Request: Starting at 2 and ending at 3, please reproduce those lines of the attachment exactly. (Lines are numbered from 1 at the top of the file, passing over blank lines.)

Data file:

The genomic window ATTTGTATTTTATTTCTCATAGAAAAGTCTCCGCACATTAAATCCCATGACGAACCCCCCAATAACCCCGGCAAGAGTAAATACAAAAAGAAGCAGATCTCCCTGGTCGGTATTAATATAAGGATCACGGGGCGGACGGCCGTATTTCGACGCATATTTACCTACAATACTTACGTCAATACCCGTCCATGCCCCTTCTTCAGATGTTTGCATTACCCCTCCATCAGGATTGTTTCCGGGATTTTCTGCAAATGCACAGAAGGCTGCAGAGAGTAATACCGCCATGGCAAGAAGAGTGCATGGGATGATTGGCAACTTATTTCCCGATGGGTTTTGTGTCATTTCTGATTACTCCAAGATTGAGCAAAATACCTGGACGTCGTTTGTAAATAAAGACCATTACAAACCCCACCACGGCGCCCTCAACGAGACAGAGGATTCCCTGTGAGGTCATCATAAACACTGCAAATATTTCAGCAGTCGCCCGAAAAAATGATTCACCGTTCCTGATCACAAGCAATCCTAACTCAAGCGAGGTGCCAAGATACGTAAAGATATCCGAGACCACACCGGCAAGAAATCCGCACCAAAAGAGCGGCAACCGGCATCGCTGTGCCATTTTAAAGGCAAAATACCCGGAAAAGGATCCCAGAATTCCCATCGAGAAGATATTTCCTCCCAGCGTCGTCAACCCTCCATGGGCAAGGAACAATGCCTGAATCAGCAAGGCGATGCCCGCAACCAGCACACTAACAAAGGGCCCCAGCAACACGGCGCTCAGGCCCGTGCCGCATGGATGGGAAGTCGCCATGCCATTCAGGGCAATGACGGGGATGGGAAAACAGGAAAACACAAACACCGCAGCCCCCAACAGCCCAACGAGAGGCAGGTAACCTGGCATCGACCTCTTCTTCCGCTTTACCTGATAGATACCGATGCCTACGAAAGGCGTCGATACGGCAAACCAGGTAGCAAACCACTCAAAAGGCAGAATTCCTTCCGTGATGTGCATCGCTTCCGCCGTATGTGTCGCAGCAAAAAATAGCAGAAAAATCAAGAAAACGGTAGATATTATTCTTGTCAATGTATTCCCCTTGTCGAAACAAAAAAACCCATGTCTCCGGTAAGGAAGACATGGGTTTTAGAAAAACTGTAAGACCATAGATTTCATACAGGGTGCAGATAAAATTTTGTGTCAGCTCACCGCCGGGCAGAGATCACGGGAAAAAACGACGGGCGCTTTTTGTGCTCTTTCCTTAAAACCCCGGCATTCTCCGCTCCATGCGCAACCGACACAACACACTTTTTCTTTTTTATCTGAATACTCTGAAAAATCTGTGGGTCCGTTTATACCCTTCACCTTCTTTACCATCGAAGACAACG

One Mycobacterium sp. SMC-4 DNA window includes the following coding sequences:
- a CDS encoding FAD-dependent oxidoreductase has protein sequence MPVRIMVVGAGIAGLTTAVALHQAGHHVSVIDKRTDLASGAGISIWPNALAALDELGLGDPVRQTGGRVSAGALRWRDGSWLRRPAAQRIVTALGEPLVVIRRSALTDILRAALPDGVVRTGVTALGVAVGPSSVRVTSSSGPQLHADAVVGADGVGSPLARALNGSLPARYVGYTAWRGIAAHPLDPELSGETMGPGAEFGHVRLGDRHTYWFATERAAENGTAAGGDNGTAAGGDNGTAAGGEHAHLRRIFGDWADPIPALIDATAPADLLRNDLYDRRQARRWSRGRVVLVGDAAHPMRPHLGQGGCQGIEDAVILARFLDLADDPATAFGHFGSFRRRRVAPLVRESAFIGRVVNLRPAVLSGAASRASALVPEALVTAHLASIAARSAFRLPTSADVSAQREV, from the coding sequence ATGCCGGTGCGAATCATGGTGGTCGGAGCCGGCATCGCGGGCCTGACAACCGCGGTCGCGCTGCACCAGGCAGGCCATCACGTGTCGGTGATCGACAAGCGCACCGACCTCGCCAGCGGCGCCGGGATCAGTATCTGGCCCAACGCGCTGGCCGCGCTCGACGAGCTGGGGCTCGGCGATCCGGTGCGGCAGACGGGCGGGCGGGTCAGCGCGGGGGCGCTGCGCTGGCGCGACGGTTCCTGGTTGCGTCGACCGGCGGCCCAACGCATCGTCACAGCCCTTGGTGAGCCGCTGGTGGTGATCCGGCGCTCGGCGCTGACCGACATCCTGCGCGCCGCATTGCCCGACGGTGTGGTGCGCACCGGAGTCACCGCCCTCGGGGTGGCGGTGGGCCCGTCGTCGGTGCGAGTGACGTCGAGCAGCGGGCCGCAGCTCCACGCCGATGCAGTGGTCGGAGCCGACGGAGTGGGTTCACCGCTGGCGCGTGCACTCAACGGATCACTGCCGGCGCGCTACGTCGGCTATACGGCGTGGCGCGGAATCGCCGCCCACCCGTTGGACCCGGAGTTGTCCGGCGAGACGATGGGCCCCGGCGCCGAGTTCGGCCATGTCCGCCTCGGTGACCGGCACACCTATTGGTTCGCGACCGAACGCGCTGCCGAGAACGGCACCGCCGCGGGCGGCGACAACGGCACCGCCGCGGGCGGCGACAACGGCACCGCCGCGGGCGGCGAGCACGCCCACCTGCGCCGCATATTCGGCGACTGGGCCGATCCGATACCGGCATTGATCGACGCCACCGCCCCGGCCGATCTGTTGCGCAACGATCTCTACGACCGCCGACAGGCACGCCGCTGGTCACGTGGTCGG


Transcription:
One Mycobacterium sp. SMC-4 DNA window includes the following coding sequences:
- a CDS encoding FAD-dependent oxidoreductase has protein sequence MPVRIMVVGAGIAGLTTAVALHQAGHHVSVIDKRTDLASGAGISIWPNALAALDELGLGDPVRQTGGRVSAGALRWRDGSWLRRPAAQRIVTALGEPLVVIRRSALTDILRAALPDGVVRTGVTALGVAVGPSSVRVTSSSGPQLHADAVVGADGVGSPLARALNGSLPARYVGYTAWRGIAAHPLDPELSGETMGPGAEFGHVRLGDRHTYWFATERAAENGTAAGGDNGTAAGGDNGTAAGGEHAHLRRIFGDWADPIPALIDATAPADLLRNDLYDRRQARRWSRGRVVLVGDAAHPMRPHLGQGGCQGIEDAVILARFLDLADDPATAFGHFGSFRRRRVAPLVRESAFIGRVVNLRPAVLSGAASRASALVPEALVTAHLASIAARSAFRLPTSADVSAQREV, from the coding sequence ATGCCGGTGCGAATCATGGTGGTCGGAGCCGGCATCGCGGGCCTGACAACCGCGGTCGCGCTGCACCAGGCAGGCCATCACGTGTCGGTGATCGACAAGCGCACCGACCTCGCCAGCGGCGCCGGGATCAGTATCTGGCCCAACGCGCTGGCCGCGCTCGACGAGCTGGGGCTCGGCGATCCGGTGCGGCAGACGGGCGGGCGGGTCAGCGCGGGGGCGCTGCGCTGGCGCGACGGTTCCTGGTTGCGTCGACCGGCGGCCCAACGCATCGTCACAGCCCTTGGTGAGCCGCTGGTGGTGATCCGGCGCTCGGCGCTGACCGACATCCTGCGCGCCGCATTGCCCGACGGTGTGGTGCGCACCGGAGTCACCGCCCTCGGGGTGGCGGTGGGCCCGTCGTCGGTGCGAGTGACGTCGAGCAGCGGGCCGCAGCTCCACGCCGATGCAGTGGTCGGAGCCGACGGAGTGGGTTCACCGCTGGCGCGTGCACTCAACGGATCACTGCCGGCGCGCTACGTCGGCTATACGGCGTGGCGCGGAATCGCCGCCCACCCGTTGGACCCGGAGTTGTCCGGCGAGACGATGGGCCCCGGCGCCGAGTTCGGCCATGTCCGCCTCGGTGACCGGCACACCTATTGGTTCGCGACCGAACGCGCTGCCGAGAACGGCACCGCCGCGGGCGGCGACAACGGCACCGCCGCGGGCGGCGACAACGGCACCGCCGCGGGCGGCGAGCACGCCCACCTGCGCCGCATATTCGGCGACTGGGCCGATCCGATACCGGCATTGATCGACGCCACCGCCCCGGCCGATCTGTTGCGCAACGATCTCTACGACCGCCGACAGGCACGCCGCTGGTCACGTGGTCGG